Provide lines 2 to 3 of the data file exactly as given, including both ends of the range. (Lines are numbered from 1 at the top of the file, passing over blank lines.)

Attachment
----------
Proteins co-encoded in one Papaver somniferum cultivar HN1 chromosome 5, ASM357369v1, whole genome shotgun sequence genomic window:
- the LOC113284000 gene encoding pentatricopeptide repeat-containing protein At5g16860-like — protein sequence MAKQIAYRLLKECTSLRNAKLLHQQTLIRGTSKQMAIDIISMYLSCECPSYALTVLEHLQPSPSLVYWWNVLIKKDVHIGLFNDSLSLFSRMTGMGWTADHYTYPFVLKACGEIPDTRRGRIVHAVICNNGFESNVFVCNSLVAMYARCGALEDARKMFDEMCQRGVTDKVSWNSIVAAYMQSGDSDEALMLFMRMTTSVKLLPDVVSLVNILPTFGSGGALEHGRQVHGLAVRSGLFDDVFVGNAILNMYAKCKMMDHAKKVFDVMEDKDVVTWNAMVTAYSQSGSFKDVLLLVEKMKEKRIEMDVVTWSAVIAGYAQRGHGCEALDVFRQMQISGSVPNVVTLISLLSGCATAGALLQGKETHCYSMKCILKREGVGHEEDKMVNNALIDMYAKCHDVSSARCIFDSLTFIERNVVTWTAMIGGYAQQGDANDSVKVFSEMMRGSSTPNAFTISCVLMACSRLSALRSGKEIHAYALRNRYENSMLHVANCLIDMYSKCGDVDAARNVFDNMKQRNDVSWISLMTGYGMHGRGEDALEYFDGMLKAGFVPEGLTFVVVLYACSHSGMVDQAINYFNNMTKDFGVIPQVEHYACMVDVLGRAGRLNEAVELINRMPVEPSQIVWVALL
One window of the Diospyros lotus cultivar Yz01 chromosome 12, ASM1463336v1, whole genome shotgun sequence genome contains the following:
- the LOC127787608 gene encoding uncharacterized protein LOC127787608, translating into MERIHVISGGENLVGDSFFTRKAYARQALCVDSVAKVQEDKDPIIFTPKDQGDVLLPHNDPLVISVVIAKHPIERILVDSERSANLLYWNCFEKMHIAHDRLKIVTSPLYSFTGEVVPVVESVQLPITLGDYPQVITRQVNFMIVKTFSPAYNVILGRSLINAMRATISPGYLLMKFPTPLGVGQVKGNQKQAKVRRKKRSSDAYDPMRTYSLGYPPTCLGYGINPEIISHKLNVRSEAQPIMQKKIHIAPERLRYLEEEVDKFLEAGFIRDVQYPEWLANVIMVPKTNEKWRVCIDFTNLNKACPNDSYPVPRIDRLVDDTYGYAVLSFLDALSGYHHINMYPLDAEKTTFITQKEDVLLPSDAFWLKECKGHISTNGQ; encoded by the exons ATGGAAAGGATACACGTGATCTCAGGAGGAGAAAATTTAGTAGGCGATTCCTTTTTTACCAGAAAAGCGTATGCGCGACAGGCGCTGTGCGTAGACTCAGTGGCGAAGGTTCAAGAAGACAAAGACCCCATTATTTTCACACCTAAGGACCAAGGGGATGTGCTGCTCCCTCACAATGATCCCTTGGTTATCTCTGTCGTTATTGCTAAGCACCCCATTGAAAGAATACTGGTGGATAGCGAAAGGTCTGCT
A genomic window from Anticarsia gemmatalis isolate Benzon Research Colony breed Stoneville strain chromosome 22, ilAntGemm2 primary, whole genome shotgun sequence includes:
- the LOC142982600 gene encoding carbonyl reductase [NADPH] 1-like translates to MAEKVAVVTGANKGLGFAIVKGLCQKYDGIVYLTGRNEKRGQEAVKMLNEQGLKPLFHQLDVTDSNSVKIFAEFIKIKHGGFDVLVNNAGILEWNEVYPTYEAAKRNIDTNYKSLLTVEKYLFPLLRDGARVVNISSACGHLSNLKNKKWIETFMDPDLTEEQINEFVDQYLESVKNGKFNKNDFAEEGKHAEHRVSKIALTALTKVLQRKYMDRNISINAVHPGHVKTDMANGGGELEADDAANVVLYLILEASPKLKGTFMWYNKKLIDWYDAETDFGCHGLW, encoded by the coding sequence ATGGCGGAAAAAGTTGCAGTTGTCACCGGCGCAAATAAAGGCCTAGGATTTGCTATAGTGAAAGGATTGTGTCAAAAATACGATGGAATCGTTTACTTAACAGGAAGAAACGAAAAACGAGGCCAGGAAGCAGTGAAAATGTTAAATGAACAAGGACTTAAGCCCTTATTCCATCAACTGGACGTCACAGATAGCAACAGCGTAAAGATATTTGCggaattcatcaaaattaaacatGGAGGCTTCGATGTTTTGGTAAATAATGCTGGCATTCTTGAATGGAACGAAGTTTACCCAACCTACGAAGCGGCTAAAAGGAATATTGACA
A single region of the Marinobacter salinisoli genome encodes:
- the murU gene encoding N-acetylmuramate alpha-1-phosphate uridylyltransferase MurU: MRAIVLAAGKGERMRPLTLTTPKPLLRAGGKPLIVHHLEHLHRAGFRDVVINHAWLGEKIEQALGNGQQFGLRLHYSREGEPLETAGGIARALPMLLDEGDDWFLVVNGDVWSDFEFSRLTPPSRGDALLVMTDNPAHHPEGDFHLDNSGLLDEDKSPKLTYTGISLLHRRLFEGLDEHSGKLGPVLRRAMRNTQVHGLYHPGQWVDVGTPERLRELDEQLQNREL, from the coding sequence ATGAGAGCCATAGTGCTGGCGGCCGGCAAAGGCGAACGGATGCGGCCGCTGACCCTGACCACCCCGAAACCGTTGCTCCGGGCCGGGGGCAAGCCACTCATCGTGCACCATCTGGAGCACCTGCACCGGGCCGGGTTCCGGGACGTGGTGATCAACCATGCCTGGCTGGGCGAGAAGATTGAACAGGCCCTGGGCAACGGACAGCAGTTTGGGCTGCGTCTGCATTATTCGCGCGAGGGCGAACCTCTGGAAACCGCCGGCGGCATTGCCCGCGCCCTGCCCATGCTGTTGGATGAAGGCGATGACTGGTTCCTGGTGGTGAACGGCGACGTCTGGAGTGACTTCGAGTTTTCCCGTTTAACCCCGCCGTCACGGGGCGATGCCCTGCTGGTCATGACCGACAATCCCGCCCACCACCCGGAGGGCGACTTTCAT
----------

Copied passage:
- the LOC113284000 gene encoding pentatricopeptide repeat-containing protein At5g16860-like — protein sequence MAKQIAYRLLKECTSLRNAKLLHQQTLIRGTSKQMAIDIISMYLSCECPSYALTVLEHLQPSPSLVYWWNVLIKKDVHIGLFNDSLSLFSRMTGMGWTADHYTYPFVLKACGEIPDTRRGRIVHAVICNNGFESNVFVCNSLVAMYARCGALEDARKMFDEMCQRGVTDKVSWNSIVAAYMQSGDSDEALMLFMRMTTSVKLLPDVVSLVNILPTFGSGGALEHGRQVHGLAVRSGLFDDVFVGNAILNMYAKCKMMDHAKKVFDVMEDKDVVTWNAMVTAYSQSGSFKDVLLLVEKMKEKRIEMDVVTWSAVIAGYAQRGHGCEALDVFRQMQISGSVPNVVTLISLLSGCATAGALLQGKETHCYSMKCILKREGVGHEEDKMVNNALIDMYAKCHDVSSARCIFDSLTFIERNVVTWTAMIGGYAQQGDANDSVKVFSEMMRGSSTPNAFTISCVLMACSRLSALRSGKEIHAYALRNRYENSMLHVANCLIDMYSKCGDVDAARNVFDNMKQRNDVSWISLMTGYGMHGRGEDALEYFDGMLKAGFVPEGLTFVVVLYACSHSGMVDQAINYFNNMTKDFGVIPQVEHYACMVDVLGRAGRLNEAVELINRMPVEPSQIVWVALL
One window of the Diospyros lotus cultivar Yz01 chromosome 12, ASM1463336v1, whole genome shotgun sequence genome contains the following: